As a consequence of contact with animals and animal products slaughterhouse workers might be at risk of infection with pathogenic microorganisms. This hypothesis has been supported by some earlier studies. In this study 217 slaughtermen and a control group of 113 greenhouse workers were investigated for the prevalence of serum antibodies to Toxoplasma gondii, Campylobacter jejuni (IgA and IgG), Yersinia enterocolitica types 3 and 9, Yersinia pseudotuberculosis types I, II, III, IV, and V, Salmonella typhi, Salmonella paratyphi, Salmonella enteritidis, Salmonella typhimurium, and Borrelia burgdorferi. No significant differences were found concerning either frequency of positive tests or magnitude of titers. The prevalence of toxoplasma antibodies was remarkably high in both groups.
The aim of this study was to assess the quality of a consecutive sample of occupational disease notifications submitted to the National Working Environment Service during 1994. The sample consisted of 860 notifications describing occupational diseases among persons working in companies situated in the county of Vejle. The data information e.g. company name and address, time of employment, harmful exposure and disease, were registered. An overall data quality assessment was performed including evaluation of the etiological connection between described occupational exposure and disease and potential preventive perspectives. The study showed that the notified informations in general were adequate, but doctors need to pay more attention to dose description of the harmful exposure. About 80% of the notifications presented an adequate connection between occupational exposure and disease. Only half of the notifications described preventable and recent (less than five years) harmful exposure. In conclusion, the Danish occupational disease notification system is in general of a high standard, and the National Working Environment Service could make more use of doctors' information provided in these notifications.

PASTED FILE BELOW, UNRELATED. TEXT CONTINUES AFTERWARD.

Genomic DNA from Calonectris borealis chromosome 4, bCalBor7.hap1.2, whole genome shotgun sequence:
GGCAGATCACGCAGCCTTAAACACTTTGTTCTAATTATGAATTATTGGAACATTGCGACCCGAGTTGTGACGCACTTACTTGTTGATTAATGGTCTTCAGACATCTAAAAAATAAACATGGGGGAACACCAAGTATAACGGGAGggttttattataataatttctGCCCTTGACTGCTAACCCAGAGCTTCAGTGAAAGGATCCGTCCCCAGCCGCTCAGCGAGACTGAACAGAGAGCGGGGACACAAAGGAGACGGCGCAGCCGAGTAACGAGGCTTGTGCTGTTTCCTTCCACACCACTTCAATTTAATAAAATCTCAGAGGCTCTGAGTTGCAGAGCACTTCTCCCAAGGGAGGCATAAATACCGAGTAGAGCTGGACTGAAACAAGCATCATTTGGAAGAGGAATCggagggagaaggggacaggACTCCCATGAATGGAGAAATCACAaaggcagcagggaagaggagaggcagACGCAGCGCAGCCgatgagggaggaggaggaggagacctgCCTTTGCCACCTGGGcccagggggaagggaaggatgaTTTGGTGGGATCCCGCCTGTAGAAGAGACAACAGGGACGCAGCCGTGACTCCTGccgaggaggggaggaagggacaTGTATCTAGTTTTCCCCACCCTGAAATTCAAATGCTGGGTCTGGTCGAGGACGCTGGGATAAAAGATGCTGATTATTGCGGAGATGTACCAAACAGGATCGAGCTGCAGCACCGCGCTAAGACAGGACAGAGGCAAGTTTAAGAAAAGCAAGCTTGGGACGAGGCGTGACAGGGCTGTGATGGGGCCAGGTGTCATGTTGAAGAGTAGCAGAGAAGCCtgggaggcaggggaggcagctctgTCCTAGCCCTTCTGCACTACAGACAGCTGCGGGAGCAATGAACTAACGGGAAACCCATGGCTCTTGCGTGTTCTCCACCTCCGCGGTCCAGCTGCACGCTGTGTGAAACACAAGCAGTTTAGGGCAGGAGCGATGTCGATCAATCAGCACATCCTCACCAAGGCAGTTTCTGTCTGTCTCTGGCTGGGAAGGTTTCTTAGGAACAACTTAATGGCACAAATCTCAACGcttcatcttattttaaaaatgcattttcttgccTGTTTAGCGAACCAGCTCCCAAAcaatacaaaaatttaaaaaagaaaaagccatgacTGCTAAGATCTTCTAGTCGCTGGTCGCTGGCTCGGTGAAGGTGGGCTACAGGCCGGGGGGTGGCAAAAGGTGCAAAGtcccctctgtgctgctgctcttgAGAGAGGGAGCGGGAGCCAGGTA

Living conditions for children and young people are of great interest. In previous investigations, differences in sickness among social groups have been found. WHO plans to reduce differences in health conditions among groups within the countries by at least 25%. In this article, attention is drawn to inequalities in health among children in Denmark. Parameters such as the risk of stillbirth, congenital malformations and death during the first year of life do not differ between social groups. Where the less harsh data are concerned, inequalities still exist between social groups, also among Danish children. In relation to the goals set by WHO, it is important to be aware that the existing ways of measurement may not be sufficient.